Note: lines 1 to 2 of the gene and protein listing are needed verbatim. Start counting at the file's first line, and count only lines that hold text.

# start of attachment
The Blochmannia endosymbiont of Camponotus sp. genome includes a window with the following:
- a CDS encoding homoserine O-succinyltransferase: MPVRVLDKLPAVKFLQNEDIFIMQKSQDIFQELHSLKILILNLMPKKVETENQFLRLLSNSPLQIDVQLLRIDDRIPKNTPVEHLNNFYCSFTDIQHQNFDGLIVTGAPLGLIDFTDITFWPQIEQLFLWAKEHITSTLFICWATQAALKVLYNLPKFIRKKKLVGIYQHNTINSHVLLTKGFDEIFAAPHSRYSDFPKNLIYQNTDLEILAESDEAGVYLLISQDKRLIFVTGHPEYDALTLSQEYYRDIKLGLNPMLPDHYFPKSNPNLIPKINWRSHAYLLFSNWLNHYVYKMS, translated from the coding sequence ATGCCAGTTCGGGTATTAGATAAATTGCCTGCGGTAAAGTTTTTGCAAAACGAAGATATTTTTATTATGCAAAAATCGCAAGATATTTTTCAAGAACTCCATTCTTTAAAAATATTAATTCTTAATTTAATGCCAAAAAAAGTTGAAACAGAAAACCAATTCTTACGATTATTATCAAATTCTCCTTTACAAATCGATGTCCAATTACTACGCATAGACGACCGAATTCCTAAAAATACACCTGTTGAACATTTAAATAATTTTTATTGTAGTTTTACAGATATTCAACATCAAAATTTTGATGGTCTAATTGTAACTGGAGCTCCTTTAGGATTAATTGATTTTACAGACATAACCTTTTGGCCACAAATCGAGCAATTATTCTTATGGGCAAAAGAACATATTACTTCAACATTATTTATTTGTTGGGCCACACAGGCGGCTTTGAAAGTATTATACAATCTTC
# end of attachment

The Blochmannia endosymbiont of Camponotus sp. genome includes a window with the following:
- a CDS encoding homoserine O-succinyltransferase: MPVRVLDKLPAVKFLQNEDIFIMQKSQDIFQELHSLKILILNLMPKKVETENQFLRLLSNSPLQIDVQLLRIDDRIPKNTPVEHLNNFYCSFTDIQHQNFDGLIVTGAPLGLIDFTDITFWPQIEQLFLWAKEHITSTLFICWATQAALKVLYNLPKFIRKKKLVGIYQHNTINSHVLLTKGFDEIFAAPHSRYSDFPKNLIYQNTDLEILAESDEAGVYLLISQDKRLIFVTGHPEYDALTLSQEYYRDIKLGLNPMLPDHYFPKSNPNLIPKINWRSHAYLLFSNWLNHYVYKMS, translated from the coding sequence ATGCCAGTTCGGGTATTAGATAAATTGCCTGCGGTAAAGTTTTTGCAAAACGAAGATATTTTTATTATGCAAAAATCGCAAGATATTTTTCAAGAACTCCATTCTTTAAAAATATTAATTCTTAATTTAATGCCAAAAAAAGTTGAAACAGAAAACCAATTCTTACGATTATTATCAAATTCTCCTTTACAAATCGATGTCCAATTACTACGCATAGACGACCGAATTCCTAAAAATACACCTGTTGAACATTTAAATAATTTTTATTGTAGTTTTACAGATATTCAACATCAAAATTTTGATGGTCTAATTGTAACTGGAGCTCCTTTAGGATTAATTGATTTTACAGACATAACCTTTTGGCCACAAATCGAGCAATTATTCTTATGGGCAAAAGAACATATTACTTCAACATTATTTATTTGTTGGGCCACACAGGCGGCTTTGAAAGTATTATACAATCTTC